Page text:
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400 Phil. 173


[ G.R. No. 133007, November 29, 2000 ]




By mandate of Article 47 of the Revised Penal Code, as amended by Section 22, Republic Act No. 7659, otherwise known as the Death Penalty Law, this Court is called upon to discharge its duty to review the death sentence imposed upon accused-appellant by Branch 2 of the Regional Trial Court of the First Judicial Region stationed at the Bangued, Abra for the charge of illegal possession of firearms under Section 1, of Presidential Decree 1866, in an Information reading as follows:
That on or about January 25, 1997, between 5:00 P.M. and 6:00 P.M., at Barangay Sta. Rosa, Municipality of Bangued, Province of Abra, Philippines and within the jurisdiction of this Honorable Court, the said accused, a person not authorized to possess firearm, did then and there wilfully, unlawfully and feloniously possess and shoot IRENEO P. JIMENEZ, JR., with an unlicensed Homemade gauge 12 shotgun (recovered), thereby inflicting gunshot wound on the chest right side of the said victim which caused his instantaneous death, to the damage and prejudice of the heirs of the offended party and, without first securing the necessary license or permit to possess or carry firearm from the firearms and explosive office of the Philippine National Police.

CONTRARY TO THE PROVISION of Section 1 of P.D. 1866, as amended.

(Record, p. 1)
The antecedent facts are summarized in the People's Brief in this wise:
On January 25, 1997, at around 5:00 to 6:00 o'clock in the evening, appellant entered the yard of the house of Ireneo Jimenez, Jr. which is located at Sta. Rosa, Bangued, Abra.  Appellant, while holding a shotgun wrapped with a denim jacket and with only the muzzle of the gun, measuring about one foot, exposed, went to Ireneo, who was then pulling a sack of animal feeds out of a storeroom, and asked him where his (Ireneo) brother, Julian, was, to which question Ireneo answered "I do not know." Appellant repeated this question two more times with Ireneo giving the same answers.  Thereupon, after Ireneo had untied the knot which bound the sack and while he was standing up, appellant pointed the shotgun he was holding at Ireneo and fired the same.  After being hit in the right chest, Ireneo fell dead on the ground.  Thereafter, appellant aimed the shotgun at Mercy, Ireneo's wife, who at that time was behind Ireneo because she was helping Zenaida Viado in hanging the day's wash nearby.  This made Mercy, who witnessed the shooting, scream and run away, and ask for help from his neighbors.  Zenaida, who was about six meters away from appellant and who also witnessed the shooting incident, likewise ran away.  (TSN, May 19, 1997, pp. 3-10 and 16-18; June 4, 1997, pp. 11-17)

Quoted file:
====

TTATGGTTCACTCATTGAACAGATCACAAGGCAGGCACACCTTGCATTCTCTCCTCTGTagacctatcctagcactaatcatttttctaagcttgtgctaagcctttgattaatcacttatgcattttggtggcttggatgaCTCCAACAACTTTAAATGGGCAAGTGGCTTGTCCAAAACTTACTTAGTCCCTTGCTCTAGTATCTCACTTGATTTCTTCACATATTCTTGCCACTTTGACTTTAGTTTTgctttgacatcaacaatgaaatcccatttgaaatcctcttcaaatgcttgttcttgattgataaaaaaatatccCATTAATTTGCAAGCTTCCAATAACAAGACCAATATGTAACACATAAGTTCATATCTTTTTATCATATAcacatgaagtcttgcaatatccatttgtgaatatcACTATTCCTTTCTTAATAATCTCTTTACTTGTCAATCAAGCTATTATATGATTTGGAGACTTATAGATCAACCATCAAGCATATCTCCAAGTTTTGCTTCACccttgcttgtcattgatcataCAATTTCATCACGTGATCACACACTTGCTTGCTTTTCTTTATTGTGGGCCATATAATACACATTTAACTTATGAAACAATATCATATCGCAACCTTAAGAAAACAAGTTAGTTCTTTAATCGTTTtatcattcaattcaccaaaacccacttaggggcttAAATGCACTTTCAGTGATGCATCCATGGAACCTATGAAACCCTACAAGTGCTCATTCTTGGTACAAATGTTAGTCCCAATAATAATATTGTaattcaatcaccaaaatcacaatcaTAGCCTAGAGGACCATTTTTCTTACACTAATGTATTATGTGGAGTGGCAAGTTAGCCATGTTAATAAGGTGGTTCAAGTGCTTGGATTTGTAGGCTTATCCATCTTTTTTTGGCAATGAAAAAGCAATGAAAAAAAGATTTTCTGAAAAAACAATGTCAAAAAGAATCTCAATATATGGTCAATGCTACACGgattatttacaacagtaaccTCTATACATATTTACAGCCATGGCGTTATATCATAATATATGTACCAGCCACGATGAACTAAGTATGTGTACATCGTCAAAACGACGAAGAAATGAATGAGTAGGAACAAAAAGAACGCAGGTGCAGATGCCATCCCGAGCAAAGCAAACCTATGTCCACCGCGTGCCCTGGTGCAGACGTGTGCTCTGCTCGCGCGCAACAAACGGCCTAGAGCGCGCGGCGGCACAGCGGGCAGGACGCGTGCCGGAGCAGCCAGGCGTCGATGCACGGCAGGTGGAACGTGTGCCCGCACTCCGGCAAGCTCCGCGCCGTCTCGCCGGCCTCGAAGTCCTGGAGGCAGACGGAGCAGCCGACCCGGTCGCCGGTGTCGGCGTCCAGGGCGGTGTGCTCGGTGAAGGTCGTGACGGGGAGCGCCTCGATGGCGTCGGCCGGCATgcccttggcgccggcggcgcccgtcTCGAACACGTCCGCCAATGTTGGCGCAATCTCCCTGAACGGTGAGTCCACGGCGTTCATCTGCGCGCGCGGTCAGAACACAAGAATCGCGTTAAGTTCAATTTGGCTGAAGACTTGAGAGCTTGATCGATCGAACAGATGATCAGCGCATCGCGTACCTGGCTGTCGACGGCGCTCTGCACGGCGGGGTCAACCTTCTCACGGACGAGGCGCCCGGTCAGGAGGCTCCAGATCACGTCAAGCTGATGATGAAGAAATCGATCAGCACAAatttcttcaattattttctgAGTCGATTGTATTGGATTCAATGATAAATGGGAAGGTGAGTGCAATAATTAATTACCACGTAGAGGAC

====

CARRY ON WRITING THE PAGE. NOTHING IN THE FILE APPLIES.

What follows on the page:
Thereafter, appellant rode an owner-type jeep and drove the same towards north, passing by the house of Amante Fier which is located at Zone 4, Bangued, Abra.  Moments after the vehicle passed by, Amante and his son Paolo heard a loud bumping noise. When he proceeded to the place where the sound came from, Amante saw appellant holding a long firearm while trapped inside the jeep which crashed.  Amante left and when he returned appellant was already lying on the street.  However, Amante did not see anymore the firearm which appellant had earlier. (TSN, June 24, 1997, pp. 3-8)

Freddie Bernal, who also heard a loud noise while he was at his house located at Zone 2, Bangued, Abra, went to the place where the owner-type jeep crashed and saw a shotgun inside the jeep.  Freddie told SJO3 Efigenio Barbosa about the shotgun and, upon the latter's instruction, took the shotgun from the jeep and handed the same to SJO3 Barbosa at his house.  Later, SJO3 Barbosa gave the shotgun to Senior Inspector Robert Mesa, the Chief of Police of Bangued, who turned over the same to SPO1 Odilon Aspacio, the investigating officer of the shooting incident, who then tagged the firearm, which turned out to be a homemade 12 gauge shotgun with its stock missing (Exhibit D), and engraved his initials, "ORA," and the date, "1-25-97," near the trigger. (TSN, May 19, 1997, pp. 29-31; June 4, 1997, pp. 5-9; TSN, June 24, 1997, pp. 13-16 and 21-26; Exhibit D-2.)

Dr. Pedro Ascaño, the Rural Health Physician of Bangued who conducted the autopsy of the cadaver of Ireneo later in the evening of January 25, 1997, declared that Ireneo died due to "hypovolemic shock secondary to gun shot wound," and that the firearm used in inflicting the wound could have been a shotgun.  This is so because, while Ireneo's cadaver had one gun shot wound with one point of entry, the said wound had two points of exit.  Also, four slugs were recovered from the cadaver. (TSN, May 8, 1997, pp. 5-16, Exhibit A.)

According to the certification issued by SPO4 Napoleon Pascual, Chief of Firearm and Explosive Section of the Abra Provincial Command, appellant is not a licensed firearm holder and that the 12 gauge homemade shotgun used by appellant in shooting Ireneo is not a licensed firearm. (TSN, May 19, 1997, pp. 22-24, Exhibit E.)

At the time of his death, Ireneo, who was 39 years old, was earning an annual income of P60,000.00 as a Barangay Councilman and while attending to the family store and raising pigs.  Mercy Jimenez, the widow, spent around P37,041.00 for the wake and interment of Ireneo.  She also suffered extreme sorrow as a result of Ireneo's death.  (TSN, June 4, 1997, pp. 18-19; Exhibits F and G and their sub-markings.)

(Rollo, pp. 89-92.)
From the foregoing facts, the trial court rendered the judgment of conviction, thusly: